The Glass House
As a warm-up on their way to Coachella 2012, Refused stopped by the Glass House in Pomona for a semi-secret show.
Four years later, the Swedish legends graced the very same stage, although under entirely different circumstances.
This time around, everyone’s favorite punks from Umeå weren’t reuniting for the first time in 14 years. They weren’t coming back from being “fucking dead,” and they had a brand new record to support after a few years spent on the road and in the studio.
Opening the set with the band’s first single of the 21st century, “Elektra,” followed by the title track of their 1998 masterpiece, The Shape of Punk to Come, it seemed to take a few minutes for much of the crowd to get in gear. While the fans at last year’s packed show at the Observatory were rabid from the first chord, only about a quarter of the comfortably full Glass House seemed truly into the first few songs of the set. Wearing collared shirts – including singer Dennis Lyxzén’s firetruck red suit – it seemed as though Refused might be all dressed up with nowhere to go.
But after a few songs, Lyxzén took a break from his signature screaming to discuss how much playing in Pomona again means to the band and explaining that they’ve been drawing from American culture since they were young. But while America might still be the global leader in music and culture, Refused are about as big on Donald Trump as would be expected.
“What goes on now, we are not impressed,” Lyxzén said. “But then, you got Bernie Sanders. He seems like a pretty reasonable guy.”
After cracking a joke about Sanders being mediocre on anarchist standards but a good fit for America, Lyxzén finally let his slightly uncomfortable bandmates get back to doing what they do best by launching into “Rather Be Dead” off of the aptly named Songs to Fan the Flames of Discontent. Who would’ve thought the title of a 20-year-old record would be appropriate to follow an anti-Trump speech?
Though the fans predictably didn’t appreciate the new material as much, Refused danced, screamed, ran and leapt through tracks off of last year’s Freedom like “Dawkins Christ” and “366.” Even for the fans who didn’t know the newer songs, the sheer musicianship and energy coming off of the stage was enough to keep the bulk of the diverse crowd engaged as they waited for the handful of tunes they actually knew.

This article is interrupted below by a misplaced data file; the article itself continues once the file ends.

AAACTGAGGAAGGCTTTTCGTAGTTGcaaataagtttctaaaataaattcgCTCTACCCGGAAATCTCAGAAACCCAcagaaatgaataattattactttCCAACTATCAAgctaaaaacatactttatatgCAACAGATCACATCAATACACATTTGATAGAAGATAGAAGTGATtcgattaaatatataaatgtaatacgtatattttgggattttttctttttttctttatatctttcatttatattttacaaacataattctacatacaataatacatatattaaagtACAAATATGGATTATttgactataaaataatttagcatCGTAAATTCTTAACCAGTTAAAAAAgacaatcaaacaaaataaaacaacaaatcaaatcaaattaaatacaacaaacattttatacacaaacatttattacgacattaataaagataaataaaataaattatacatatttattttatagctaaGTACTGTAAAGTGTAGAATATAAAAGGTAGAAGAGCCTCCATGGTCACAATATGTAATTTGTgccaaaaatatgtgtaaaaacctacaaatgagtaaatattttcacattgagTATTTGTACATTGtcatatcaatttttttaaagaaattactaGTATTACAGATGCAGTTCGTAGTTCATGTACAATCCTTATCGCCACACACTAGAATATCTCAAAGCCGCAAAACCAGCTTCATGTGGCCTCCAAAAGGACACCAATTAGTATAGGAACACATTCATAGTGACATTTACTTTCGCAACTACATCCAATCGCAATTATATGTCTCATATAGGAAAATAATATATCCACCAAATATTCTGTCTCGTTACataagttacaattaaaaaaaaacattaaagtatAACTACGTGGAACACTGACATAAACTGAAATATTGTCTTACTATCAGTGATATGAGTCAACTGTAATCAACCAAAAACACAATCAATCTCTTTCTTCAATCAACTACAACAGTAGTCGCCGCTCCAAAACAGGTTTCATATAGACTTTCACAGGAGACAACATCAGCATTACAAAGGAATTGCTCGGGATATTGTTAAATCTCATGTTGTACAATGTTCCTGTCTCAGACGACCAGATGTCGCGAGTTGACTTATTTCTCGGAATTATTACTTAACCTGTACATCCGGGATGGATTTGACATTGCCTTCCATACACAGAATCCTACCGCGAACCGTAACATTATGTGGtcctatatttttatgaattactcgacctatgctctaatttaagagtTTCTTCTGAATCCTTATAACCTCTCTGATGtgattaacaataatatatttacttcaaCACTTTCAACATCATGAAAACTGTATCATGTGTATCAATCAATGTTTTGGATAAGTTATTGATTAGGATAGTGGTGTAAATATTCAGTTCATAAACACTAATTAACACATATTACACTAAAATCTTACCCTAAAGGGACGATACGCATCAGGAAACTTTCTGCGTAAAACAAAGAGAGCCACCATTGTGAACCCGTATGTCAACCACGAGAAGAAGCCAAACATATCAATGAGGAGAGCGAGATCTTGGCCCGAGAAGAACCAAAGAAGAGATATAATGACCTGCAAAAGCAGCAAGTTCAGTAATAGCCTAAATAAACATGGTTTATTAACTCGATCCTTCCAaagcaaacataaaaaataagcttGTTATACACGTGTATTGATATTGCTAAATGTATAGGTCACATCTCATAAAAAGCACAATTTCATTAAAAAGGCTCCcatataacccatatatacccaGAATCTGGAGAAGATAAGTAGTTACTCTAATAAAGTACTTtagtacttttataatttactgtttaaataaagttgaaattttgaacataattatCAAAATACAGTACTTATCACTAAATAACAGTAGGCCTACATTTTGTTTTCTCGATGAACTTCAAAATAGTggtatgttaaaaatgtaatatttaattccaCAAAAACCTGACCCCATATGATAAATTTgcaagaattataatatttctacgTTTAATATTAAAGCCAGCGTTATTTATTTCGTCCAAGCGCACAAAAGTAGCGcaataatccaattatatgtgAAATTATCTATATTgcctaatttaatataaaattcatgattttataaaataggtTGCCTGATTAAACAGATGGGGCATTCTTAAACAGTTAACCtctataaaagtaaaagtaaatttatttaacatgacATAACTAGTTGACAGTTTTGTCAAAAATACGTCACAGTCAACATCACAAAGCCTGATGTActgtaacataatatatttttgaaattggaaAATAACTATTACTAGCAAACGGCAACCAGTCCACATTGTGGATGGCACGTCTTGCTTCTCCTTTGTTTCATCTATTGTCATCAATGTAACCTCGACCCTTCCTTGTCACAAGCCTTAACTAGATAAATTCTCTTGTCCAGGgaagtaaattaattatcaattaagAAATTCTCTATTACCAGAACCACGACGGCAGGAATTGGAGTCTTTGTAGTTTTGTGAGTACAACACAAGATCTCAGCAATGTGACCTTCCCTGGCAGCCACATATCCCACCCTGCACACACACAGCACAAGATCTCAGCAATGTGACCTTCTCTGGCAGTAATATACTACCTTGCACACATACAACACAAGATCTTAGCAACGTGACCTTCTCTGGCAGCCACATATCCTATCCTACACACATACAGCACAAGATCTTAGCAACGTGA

The second half of the set picked up after an extended faux-radio introduction to “Liberation Frequency” before going back to the most recent record for “Thought is Blood.” Considering the 17-year gap between records, Refused fans should just be thankful that Freedom still sounds like the same angry young anarchists rather than trying to change with the times. If you didn’t know anything by the band (or for the large portion of the audience that only seemed to know one song), it’d be tough to tell which songs were the new ones without seeing the crowd reaction.
Lyxzén paused the set once again to discuss whether he’d go back in time to when he was 20 and able to perform the entire show again as one fan had requested (he ultimately decided he wouldn’t because he “was a shitty person” back then). The monologue then continued into reminiscing over the first time Lyxzén saw early Rage Against the Machine and kept screaming at Zack de la Rocha to play Inside Out (his former band, not the animated movie) songs. All these years later, the Swede is now the one being yelled impossible song requests from fans.
It was then that Lyxzén dropped the most important lesson that Refused can teach people. Almost two decades after writing his now-infamous “Refused Are Fucking Dead” manifesto, Lyxzén is in on the joke the band’s fantastic breakup has become. “It’s OK to change your mind,” Lyxzén said. “When you’re a human being, you say a lot of dumb shit.”
Of course, that brought about the song version of “Refused Are Fuckin’ Dead” and then “Servants of Death.” The original set closed with “Worms of the Senses / Faculties of the Skull,” complete with the full version of one of the greatest album/song intros of all time.
The encore began right where the main set left off with “Summerholidays vs. Punkroutine” and then Lyxzén’s final speech of the night, this one about the culture of violence and sexism in America. “Guys, get your shit together,” the singer pleaded to the mostly male crowd.
With the final lesson of the night complete, it was time for Refused to turn the Glass House into their own personal madhouse. From the first note of “New Noise,” roughly 40 percent of the venue’s floor turned into a circle pit, and few members of the rest of the audience remained still or silent.
Rather than closing the set on the obvious note, Refused treated their faithful fans to one more track, blasting out “Tannhäuser / Derivè” before bowing out to a huge round of applause and cheers.
- In both last year’s show at the Observatory and Saturday’s, a fan had to be tackled to the ground, restrained, and carried out by security. Was it the same guy? What kind of asshole do you have to be to get thrown out of a hardcore punk show?
- “New Noise” is one of the most amazing live songs I’ve ever seen. Maybe it’s the energy, maybe it’s the fake live part in the studio recording, maybe it’s just a great tune performed by a great band, but there’s something about it that stands out in my mind from every other song/show. Also, when’s the last time Dennis Lyxzén actually had to yell “Can I scream?” as the first line? Surely not since 1998.